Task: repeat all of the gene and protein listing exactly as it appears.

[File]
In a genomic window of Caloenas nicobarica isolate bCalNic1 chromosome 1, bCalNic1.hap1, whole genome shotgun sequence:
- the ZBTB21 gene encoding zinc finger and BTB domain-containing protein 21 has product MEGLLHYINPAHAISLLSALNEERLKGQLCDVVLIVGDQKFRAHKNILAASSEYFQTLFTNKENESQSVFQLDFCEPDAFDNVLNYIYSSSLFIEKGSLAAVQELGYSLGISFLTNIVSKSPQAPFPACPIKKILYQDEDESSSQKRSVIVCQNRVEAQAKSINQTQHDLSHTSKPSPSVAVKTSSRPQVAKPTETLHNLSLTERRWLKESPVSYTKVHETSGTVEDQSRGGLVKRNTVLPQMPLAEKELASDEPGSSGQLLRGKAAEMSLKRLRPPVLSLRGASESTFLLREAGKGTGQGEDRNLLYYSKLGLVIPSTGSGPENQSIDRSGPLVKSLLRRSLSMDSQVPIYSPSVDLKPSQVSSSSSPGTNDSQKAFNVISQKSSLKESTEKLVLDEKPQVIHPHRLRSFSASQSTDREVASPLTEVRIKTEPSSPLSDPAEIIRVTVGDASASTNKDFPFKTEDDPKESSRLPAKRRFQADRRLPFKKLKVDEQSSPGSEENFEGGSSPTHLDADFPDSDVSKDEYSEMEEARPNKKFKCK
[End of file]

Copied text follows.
In a genomic window of Caloenas nicobarica isolate bCalNic1 chromosome 1, bCalNic1.hap1, whole genome shotgun sequence:
- the ZBTB21 gene encoding zinc finger and BTB domain-containing protein 21 has product MEGLLHYINPAHAISLLSALNEERLKGQLCDVVLIVGDQKFRAHKNILAASSEYFQTLFTNKENESQSVFQLDFCEPDAFDNVLNYIYSSSLFIEKGSLAAVQELGYSLGISFLTNIVSKSPQAPFPACPIKKILYQDEDESSSQKRSVIVCQNRVEAQAKSINQTQHDLSHTSKPSPSVAVKTSSRPQVAKPTETLHNLSLTERRWLKESPVSYTKVHETSGTVEDQSRGGLVKRNTVLPQMPLAEKELASDEPGSSGQLLRGKAAEMSLKRLRPPVLSLRGASESTFLLREAGKGTGQGEDRNLLYYSKLGLVIPSTGSGPENQSIDRSGPLVKSLLRRSLSMDSQVPIYSPSVDLKPSQVSSSSSPGTNDSQKAFNVISQKSSLKESTEKLVLDEKPQVIHPHRLRSFSASQSTDREVASPLTEVRIKTEPSSPLSDPAEIIRVTVGDASASTNKDFPFKTEDDPKESSRLPAKRRFQADRRLPFKKLKVDEQSSPGSEENFEGGSSPTHLDADFPDSDVSKDEYSEMEEARPNKKFKCK